God's commandment was against creating images and statues WITH THE PURPOSE OF WORSHIPING THEM. If His commandment was a blanket prohibition against ALL images, then you have a lot to answer for. After all, throughout the OT, we see God commanding that a whole host of statues and "graven images" be made. He seems to be particularly fond of angel statues and images of angels. He commanded two golden statues of cherubim be added to the top of the Ark of the Covenant (cf. Exo 25:18-22). Cherubim were also woven into the curtains that comprised the Tabernacle where the Ark resided (cf. Exo 26:1, 31).

Solomon's temple was filled with statues of cherubim and images of various animals. Cherubim were carved into the altar (cf. 1 Chron 28:18-19) and two statues of cherubim, carved out of olivewood and overladen with gold were placed in the inner sanctuary (cf. 1 Kings 6:23-28). Verse 29 goes on to say, "He carved all the walls of the house round about with carved figures of cherubim and palm trees and open flowers, in the inner and outer rooms." On the ten bronze stands were images of lions, oxen, cherubim, and palm trees (1 Ki 7:28-29, 36).

The new temple that Ezekiel describes is covered from top to bottom with carved images of cherubim and palm trees (cf. Ezek 41:17-20). Of course, there is also the bronze serpent, which God commanded Moses to make (cf. Num 21:8-9).

Considering all this, I ask you: Why in the world would God command that images and statues adorn His holiest of places -- the Ark, the Tabernacle, the Temple, the Holy of Holies -- the places where God made Himself present among His People, if the mere creation of an image or statue was a violation of His Commandments? If we go by your interpretation, we are forced to say that all of this is gross idolatry, and the Lord Himself commanded it to be done.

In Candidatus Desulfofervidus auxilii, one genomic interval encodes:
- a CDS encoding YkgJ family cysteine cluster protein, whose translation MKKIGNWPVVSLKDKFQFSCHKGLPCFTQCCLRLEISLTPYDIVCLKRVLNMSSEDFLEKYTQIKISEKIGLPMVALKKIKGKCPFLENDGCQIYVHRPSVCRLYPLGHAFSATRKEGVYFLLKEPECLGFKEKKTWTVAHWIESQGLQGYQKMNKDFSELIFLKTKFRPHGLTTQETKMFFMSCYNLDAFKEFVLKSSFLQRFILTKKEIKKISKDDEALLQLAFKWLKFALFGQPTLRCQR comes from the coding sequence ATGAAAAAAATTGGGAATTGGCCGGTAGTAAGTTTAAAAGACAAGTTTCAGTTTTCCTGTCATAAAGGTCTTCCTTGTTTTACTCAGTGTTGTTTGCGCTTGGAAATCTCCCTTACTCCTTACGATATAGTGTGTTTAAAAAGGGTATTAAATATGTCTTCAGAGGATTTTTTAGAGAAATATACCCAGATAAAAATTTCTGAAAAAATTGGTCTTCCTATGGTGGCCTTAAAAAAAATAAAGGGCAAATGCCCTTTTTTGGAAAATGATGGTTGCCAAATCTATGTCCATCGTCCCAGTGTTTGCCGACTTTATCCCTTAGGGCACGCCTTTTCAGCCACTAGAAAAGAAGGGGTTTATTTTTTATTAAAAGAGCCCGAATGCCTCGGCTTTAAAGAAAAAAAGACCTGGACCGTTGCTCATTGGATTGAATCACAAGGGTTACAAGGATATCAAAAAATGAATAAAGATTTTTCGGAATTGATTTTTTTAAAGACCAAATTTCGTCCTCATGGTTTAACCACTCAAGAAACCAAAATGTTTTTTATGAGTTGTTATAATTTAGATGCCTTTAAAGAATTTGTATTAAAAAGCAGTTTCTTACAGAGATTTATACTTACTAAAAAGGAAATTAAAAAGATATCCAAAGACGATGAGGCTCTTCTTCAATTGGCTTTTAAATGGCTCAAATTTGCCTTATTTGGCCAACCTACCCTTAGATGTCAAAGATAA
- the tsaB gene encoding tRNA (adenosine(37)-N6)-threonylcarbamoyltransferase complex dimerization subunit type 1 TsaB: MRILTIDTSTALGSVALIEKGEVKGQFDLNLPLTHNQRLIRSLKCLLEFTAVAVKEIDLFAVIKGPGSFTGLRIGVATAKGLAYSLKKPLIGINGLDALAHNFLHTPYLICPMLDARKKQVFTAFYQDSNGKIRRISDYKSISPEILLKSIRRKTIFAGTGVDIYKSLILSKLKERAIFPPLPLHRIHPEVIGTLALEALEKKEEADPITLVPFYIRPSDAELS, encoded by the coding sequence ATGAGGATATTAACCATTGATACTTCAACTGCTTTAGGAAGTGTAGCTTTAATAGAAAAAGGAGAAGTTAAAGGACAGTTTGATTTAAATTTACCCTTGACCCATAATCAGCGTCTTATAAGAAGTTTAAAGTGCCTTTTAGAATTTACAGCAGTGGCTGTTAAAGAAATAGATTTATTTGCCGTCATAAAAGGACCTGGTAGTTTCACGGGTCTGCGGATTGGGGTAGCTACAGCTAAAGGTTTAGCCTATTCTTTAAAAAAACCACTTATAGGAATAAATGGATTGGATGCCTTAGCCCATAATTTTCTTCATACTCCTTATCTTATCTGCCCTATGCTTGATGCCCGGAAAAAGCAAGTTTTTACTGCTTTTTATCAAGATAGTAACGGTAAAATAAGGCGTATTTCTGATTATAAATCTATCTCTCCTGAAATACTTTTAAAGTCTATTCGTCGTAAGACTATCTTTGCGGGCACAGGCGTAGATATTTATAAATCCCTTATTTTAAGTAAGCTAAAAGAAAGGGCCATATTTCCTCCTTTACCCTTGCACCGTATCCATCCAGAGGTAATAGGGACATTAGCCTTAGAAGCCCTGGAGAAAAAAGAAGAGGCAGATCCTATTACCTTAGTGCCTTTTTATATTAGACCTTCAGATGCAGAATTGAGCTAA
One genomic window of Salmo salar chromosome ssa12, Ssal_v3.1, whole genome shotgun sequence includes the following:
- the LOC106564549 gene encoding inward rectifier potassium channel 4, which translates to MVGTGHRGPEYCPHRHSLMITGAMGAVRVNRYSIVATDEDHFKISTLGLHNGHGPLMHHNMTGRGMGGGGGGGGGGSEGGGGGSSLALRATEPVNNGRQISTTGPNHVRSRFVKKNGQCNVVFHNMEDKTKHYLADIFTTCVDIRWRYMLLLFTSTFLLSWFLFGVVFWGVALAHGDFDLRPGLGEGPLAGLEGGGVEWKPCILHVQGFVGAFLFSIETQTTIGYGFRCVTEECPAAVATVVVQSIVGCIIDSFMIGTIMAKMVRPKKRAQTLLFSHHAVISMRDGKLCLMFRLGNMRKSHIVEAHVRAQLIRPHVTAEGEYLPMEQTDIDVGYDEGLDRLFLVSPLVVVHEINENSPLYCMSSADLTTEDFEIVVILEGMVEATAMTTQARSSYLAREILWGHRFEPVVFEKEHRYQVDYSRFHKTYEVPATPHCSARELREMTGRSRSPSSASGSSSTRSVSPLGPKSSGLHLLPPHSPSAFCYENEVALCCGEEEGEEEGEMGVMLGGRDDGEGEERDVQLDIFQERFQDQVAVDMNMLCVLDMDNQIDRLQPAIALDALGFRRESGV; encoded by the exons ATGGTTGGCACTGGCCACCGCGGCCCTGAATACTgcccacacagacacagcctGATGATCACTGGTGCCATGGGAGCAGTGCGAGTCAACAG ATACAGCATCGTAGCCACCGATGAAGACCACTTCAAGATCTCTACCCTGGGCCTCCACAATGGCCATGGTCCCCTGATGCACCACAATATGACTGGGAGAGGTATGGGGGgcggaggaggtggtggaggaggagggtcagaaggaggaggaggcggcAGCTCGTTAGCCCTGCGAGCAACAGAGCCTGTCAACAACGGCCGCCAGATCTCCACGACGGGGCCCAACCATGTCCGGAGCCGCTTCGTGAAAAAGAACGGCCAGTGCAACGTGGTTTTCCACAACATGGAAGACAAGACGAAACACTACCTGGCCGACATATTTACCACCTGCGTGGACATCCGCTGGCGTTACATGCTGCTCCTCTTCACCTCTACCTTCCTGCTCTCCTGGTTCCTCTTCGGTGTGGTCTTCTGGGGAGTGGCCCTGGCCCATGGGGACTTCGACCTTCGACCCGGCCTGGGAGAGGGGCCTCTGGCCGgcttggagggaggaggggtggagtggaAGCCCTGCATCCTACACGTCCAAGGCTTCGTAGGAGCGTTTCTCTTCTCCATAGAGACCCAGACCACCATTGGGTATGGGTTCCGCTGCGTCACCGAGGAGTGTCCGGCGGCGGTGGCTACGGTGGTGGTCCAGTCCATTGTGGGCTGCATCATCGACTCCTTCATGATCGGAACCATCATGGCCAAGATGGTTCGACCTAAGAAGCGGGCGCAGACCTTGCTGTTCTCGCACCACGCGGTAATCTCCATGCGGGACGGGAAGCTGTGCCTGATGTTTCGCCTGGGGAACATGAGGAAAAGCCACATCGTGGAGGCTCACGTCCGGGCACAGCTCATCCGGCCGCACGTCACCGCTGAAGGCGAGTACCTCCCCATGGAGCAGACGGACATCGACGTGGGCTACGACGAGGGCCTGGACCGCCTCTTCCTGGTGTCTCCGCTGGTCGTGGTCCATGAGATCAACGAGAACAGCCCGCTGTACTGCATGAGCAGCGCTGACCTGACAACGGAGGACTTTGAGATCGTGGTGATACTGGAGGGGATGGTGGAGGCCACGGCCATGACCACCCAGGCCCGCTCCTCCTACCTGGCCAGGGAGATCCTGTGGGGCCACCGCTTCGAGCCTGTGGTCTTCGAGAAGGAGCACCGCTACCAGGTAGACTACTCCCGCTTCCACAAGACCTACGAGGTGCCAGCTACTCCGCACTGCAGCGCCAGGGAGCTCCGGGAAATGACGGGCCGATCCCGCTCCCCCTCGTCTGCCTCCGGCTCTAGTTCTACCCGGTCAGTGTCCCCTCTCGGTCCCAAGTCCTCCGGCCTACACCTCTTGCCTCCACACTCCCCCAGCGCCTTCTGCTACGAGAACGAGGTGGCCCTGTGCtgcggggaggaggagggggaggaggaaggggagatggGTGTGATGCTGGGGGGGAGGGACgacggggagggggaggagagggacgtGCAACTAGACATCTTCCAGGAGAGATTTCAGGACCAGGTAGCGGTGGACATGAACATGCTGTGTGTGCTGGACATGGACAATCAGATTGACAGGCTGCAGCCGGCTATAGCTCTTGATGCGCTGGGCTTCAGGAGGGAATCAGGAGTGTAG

Pax Christi,
phatcatholic

PS: For the other installments in this debate, see Parts One -- Two -- Three -- Four -- Five -- Six.

Thursday, August 04, 2011

Facebook Apologetics: Veneration vs. Worship, Pt. 6

In Part 6, we hear from "Terry" again. We first heard from him in Part 4 when he asked questions related to bowing down to someone or something. This time he has a general question about veneration.

For the previous installments in this debate, see Parts One -- Two -- Three -- Four -- Five.

Now, here is his question:

  • Is there any biblical examples of veneration in the new testament? When did such acts begin? My main issue would be that there is no cleae teaching of this in the bible.

You asked for examples of veneration in the NT. Now, veneration is giving honor (or you could say, respect) to another human being or thing. If you go back to my first comment in this thread, I listed 3 examples in the NT where such honor is commanded to be given.

There are other examples too. In Acts we read that the people held the apostles "in high honor" (5:12-13). In his letter to the Romans, Paul instructs us to "love one another with brotherly affection; outdo one another in showing honor" (2:10). He also tells us, of the Body of Christ, that, "those parts of the body which we think less honorable we invest with the greater honor, and our unpresentable parts are treated with greater modesty, which our more presentable parts do not require. But God has so composed the body, giving the greater honor to the inferior part" (1 Cor 12:23-24). To Timothy he writes, "Honor widows who are real widows ... Let the elders who rule well be considered worthy of double honor, especially those who labor in preaching and teaching" (1 Tim 5:3,17), and again, "Let all who are under the yoke of slavery regard their masters as worthy of all honor, so that the name of God and the teaching may not be defamed" (1 Tim 6:1). Finally, he reminds us of the Ten Commandments when he tells the Ephesians, "Honor your father and mother" [this is the first commandment with a promise]" (6:2).